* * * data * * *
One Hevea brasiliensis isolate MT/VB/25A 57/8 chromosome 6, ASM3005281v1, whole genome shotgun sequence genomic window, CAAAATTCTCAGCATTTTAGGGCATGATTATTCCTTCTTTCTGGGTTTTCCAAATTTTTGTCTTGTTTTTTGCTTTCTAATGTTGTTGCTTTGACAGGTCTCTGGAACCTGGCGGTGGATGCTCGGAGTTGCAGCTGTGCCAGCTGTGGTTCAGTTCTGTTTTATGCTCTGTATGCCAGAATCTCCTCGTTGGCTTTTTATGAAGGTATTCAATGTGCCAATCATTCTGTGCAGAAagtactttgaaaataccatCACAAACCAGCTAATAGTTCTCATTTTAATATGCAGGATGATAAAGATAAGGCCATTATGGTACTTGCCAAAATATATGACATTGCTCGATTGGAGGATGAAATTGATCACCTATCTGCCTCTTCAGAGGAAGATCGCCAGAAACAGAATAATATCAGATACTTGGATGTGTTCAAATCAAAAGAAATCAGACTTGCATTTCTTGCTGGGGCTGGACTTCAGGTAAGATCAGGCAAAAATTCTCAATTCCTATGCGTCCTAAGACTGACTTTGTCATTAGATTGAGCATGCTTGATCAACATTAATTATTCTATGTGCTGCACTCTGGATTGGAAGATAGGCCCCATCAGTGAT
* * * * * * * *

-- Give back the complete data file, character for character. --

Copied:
One Hevea brasiliensis isolate MT/VB/25A 57/8 chromosome 6, ASM3005281v1, whole genome shotgun sequence genomic window, CAAAATTCTCAGCATTTTAGGGCATGATTATTCCTTCTTTCTGGGTTTTCCAAATTTTTGTCTTGTTTTTTGCTTTCTAATGTTGTTGCTTTGACAGGTCTCTGGAACCTGGCGGTGGATGCTCGGAGTTGCAGCTGTGCCAGCTGTGGTTCAGTTCTGTTTTATGCTCTGTATGCCAGAATCTCCTCGTTGGCTTTTTATGAAGGTATTCAATGTGCCAATCATTCTGTGCAGAAagtactttgaaaataccatCACAAACCAGCTAATAGTTCTCATTTTAATATGCAGGATGATAAAGATAAGGCCATTATGGTACTTGCCAAAATATATGACATTGCTCGATTGGAGGATGAAATTGATCACCTATCTGCCTCTTCAGAGGAAGATCGCCAGAAACAGAATAATATCAGATACTTGGATGTGTTCAAATCAAAAGAAATCAGACTTGCATTTCTTGCTGGGGCTGGACTTCAGGTAAGATCAGGCAAAAATTCTCAATTCCTATGCGTCCTAAGACTGACTTTGTCATTAGATTGAGCATGCTTGATCAACATTAATTATTCTATGTGCTGCACTCTGGATTGGAAGATAGGCCCCATCAGTGAT